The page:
While at Fort Frederick, Lally met George Lower from Lord Nelson’s Gallery in Gettysburg and he invited us to “History Meets the Arts”. We wanted our first year at H.M.A, to be extraordinary, so Lally and I decided to create a composite “work of art” that would bring each of our individual mediums to life, all the while doing our best to truly put them into the dynamic context they belong in. Not flat art, but dynamic art! Not just another rifle, powder horn, or piece of quillwork laying on table, but something 3-dimensional, a complete entity with life and spirit. It was Lally’s contribution to make him Native American. My thoughts had originally centered more towards a “rifleman” or someone that might have possibly carried the sword.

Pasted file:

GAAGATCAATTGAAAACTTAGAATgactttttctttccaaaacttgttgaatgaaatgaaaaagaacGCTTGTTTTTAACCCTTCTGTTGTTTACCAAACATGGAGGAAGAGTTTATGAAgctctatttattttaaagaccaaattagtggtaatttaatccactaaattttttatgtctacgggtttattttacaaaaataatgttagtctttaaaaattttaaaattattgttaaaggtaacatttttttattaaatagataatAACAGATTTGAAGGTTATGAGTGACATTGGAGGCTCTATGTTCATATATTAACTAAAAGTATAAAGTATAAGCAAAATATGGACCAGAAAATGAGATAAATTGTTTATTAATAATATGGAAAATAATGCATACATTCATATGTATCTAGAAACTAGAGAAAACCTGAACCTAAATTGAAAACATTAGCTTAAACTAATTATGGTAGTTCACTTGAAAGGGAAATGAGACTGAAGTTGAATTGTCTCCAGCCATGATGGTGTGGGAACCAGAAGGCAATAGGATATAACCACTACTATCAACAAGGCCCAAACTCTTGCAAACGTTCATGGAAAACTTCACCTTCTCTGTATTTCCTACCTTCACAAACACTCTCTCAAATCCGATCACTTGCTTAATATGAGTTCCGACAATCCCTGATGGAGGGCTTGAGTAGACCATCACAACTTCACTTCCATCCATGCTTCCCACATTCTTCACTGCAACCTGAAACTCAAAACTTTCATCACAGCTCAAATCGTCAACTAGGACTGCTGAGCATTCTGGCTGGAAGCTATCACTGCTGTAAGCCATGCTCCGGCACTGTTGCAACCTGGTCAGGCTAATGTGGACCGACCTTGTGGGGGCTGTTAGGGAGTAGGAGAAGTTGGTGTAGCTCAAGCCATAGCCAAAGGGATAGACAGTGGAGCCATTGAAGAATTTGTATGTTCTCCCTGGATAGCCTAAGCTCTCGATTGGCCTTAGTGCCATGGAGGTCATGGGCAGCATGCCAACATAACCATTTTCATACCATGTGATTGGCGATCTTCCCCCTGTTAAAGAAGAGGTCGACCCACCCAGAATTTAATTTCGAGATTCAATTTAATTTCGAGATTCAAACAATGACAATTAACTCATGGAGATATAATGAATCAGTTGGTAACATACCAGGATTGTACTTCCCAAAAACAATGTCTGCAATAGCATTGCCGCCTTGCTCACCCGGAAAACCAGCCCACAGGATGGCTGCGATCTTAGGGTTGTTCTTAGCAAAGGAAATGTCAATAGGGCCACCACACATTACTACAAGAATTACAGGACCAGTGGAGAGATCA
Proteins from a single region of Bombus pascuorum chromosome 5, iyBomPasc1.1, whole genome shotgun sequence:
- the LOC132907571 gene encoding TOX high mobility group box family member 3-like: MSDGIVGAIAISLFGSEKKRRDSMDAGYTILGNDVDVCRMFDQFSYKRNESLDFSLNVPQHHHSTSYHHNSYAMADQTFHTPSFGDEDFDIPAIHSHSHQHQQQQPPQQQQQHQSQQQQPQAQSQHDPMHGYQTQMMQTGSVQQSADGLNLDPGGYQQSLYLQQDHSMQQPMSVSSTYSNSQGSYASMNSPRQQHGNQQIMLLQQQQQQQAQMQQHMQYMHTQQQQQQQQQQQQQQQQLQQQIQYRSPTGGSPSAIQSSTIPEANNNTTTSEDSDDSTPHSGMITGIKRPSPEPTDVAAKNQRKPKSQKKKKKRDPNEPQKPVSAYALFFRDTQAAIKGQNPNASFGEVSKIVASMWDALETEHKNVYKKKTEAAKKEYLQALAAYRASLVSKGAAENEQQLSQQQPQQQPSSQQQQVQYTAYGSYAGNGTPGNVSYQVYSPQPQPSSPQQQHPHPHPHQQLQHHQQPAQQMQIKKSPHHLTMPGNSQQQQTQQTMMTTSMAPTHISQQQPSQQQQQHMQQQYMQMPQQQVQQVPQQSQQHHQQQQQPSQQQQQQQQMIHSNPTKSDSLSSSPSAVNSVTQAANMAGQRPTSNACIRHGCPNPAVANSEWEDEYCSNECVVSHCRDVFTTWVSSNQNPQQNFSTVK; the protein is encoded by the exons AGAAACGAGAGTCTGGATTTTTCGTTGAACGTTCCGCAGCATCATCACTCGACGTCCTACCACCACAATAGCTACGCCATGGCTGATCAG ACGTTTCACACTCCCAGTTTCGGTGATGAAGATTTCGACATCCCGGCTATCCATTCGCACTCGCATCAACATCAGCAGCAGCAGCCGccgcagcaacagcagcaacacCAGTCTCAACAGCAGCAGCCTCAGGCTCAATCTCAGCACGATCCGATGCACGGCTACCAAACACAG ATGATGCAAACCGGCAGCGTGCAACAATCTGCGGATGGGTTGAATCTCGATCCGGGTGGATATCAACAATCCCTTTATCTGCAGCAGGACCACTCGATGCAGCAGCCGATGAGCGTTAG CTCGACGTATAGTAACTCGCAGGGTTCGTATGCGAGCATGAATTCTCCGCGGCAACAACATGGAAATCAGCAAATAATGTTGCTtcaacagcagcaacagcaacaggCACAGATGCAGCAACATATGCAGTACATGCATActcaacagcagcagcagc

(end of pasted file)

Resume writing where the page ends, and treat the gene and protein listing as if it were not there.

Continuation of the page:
Question: So Lally, what are your thoughts about this unique project?
It has been a dream of mine for years for “our” work to be recognized as “art” instead of “craft”. It [quillwork, and especially gunwork] always seems to be associated with “re-creation or replication” rather than identified as unique and original creations of artwork produced using 18th century methods, materials and design elements. I take great pains to create my own original designs and generally do not copy or reproduce other existing pieces of quillwork. I always use braintan for my pieces and I take great pride in using natural dying methods and colors that were used during the mid-18th century by the Eastern Woodland Indian tribes.